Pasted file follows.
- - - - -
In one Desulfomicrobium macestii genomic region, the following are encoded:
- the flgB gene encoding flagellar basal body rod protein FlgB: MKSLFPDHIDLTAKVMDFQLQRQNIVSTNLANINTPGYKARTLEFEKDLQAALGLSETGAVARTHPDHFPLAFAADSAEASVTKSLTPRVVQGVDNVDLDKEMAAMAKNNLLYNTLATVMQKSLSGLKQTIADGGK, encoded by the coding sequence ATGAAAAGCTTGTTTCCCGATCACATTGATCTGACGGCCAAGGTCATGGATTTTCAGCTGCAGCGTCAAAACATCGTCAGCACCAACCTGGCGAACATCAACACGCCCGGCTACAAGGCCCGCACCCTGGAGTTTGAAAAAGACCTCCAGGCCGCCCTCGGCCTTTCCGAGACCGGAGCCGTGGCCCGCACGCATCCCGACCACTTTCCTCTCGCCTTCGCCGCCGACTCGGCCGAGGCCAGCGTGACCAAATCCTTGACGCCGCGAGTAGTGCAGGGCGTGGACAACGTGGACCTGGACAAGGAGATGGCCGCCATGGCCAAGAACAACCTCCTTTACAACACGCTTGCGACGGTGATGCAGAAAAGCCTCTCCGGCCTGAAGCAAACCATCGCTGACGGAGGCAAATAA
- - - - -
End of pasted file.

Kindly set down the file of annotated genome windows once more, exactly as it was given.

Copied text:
In one Desulfomicrobium macestii genomic region, the following are encoded:
- the flgB gene encoding flagellar basal body rod protein FlgB: MKSLFPDHIDLTAKVMDFQLQRQNIVSTNLANINTPGYKARTLEFEKDLQAALGLSETGAVARTHPDHFPLAFAADSAEASVTKSLTPRVVQGVDNVDLDKEMAAMAKNNLLYNTLATVMQKSLSGLKQTIADGGK, encoded by the coding sequence ATGAAAAGCTTGTTTCCCGATCACATTGATCTGACGGCCAAGGTCATGGATTTTCAGCTGCAGCGTCAAAACATCGTCAGCACCAACCTGGCGAACATCAACACGCCCGGCTACAAGGCCCGCACCCTGGAGTTTGAAAAAGACCTCCAGGCCGCCCTCGGCCTTTCCGAGACCGGAGCCGTGGCCCGCACGCATCCCGACCACTTTCCTCTCGCCTTCGCCGCCGACTCGGCCGAGGCCAGCGTGACCAAATCCTTGACGCCGCGAGTAGTGCAGGGCGTGGACAACGTGGACCTGGACAAGGAGATGGCCGCCATGGCCAAGAACAACCTCCTTTACAACACGCTTGCGACGGTGATGCAGAAAAGCCTCTCCGGCCTGAAGCAAACCATCGCTGACGGAGGCAAATAA